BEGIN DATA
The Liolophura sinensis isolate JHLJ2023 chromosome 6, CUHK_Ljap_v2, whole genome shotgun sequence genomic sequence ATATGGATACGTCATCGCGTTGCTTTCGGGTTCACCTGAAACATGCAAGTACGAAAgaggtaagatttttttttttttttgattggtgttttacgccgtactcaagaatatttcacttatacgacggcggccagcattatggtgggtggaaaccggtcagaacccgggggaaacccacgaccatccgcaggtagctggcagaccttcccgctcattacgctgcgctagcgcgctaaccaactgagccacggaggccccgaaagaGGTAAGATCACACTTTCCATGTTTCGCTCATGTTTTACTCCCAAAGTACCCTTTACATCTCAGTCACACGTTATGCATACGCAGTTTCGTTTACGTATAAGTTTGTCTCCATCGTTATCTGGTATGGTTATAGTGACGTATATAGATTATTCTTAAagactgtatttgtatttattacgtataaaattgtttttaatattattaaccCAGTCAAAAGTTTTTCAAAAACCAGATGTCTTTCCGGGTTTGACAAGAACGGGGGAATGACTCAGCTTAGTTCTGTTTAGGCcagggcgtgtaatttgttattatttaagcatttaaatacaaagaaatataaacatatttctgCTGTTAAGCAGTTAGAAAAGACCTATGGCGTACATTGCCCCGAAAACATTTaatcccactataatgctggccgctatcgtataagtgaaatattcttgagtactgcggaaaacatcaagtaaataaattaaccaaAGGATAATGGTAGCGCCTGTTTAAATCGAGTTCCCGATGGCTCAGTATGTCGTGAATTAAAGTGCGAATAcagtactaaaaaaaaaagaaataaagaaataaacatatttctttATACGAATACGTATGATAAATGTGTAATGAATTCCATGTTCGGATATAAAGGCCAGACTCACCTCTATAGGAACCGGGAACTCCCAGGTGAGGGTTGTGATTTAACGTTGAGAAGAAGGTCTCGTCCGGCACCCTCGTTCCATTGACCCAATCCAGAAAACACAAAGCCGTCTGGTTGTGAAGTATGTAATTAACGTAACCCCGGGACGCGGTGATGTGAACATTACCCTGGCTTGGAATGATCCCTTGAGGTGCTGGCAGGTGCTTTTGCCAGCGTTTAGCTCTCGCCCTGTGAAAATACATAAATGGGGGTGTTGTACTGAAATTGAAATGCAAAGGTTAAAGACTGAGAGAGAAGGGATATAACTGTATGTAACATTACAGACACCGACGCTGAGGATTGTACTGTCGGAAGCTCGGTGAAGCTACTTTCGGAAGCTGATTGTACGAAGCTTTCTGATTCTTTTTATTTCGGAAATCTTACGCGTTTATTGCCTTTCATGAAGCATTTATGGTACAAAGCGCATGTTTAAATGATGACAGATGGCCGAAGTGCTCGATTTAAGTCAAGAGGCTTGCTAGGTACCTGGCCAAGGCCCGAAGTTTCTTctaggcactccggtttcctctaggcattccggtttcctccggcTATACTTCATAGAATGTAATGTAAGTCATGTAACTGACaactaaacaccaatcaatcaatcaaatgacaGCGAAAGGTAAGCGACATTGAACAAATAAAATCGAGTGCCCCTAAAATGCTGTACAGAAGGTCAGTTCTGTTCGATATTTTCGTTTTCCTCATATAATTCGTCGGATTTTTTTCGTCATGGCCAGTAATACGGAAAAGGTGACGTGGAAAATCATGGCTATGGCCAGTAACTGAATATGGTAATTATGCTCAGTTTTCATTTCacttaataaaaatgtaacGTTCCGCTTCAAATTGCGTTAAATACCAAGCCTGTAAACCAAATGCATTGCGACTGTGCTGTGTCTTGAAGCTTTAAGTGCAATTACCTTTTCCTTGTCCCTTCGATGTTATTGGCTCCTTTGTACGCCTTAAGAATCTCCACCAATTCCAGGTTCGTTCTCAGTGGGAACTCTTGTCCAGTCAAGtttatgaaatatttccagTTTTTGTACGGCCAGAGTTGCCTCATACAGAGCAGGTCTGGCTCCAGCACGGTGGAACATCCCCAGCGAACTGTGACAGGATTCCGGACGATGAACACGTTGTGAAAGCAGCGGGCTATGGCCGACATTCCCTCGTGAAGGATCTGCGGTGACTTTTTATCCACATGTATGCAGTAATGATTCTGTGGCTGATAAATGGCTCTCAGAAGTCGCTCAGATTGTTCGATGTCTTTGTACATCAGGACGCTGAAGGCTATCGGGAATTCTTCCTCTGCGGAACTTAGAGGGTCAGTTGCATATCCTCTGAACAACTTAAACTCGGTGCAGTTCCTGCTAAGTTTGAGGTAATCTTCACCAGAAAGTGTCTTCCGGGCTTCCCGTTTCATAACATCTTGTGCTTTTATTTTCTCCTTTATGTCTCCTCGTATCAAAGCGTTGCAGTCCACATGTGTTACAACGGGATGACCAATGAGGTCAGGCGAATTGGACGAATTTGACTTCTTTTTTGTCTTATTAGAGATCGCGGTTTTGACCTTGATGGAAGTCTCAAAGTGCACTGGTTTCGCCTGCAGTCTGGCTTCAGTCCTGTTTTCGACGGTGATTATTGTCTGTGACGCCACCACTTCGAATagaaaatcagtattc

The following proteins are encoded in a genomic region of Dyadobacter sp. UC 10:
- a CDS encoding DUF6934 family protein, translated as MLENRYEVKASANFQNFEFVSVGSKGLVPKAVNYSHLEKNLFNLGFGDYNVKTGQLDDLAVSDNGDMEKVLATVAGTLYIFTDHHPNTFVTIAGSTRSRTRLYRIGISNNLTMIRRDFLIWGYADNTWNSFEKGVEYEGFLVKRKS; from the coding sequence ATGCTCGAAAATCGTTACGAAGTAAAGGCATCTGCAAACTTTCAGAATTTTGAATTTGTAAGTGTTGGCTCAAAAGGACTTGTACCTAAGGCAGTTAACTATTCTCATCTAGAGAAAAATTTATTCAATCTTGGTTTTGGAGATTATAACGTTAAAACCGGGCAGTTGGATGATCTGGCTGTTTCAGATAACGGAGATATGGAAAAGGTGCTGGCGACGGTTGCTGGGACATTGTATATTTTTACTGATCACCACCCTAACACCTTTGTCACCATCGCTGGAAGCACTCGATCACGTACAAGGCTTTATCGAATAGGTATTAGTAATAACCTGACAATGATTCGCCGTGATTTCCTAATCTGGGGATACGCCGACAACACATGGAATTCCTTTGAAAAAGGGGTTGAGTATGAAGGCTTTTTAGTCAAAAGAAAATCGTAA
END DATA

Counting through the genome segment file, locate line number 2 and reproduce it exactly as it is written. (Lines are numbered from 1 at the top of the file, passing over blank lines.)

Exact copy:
The following proteins are encoded in a genomic region of Dyadobacter sp. UC 10: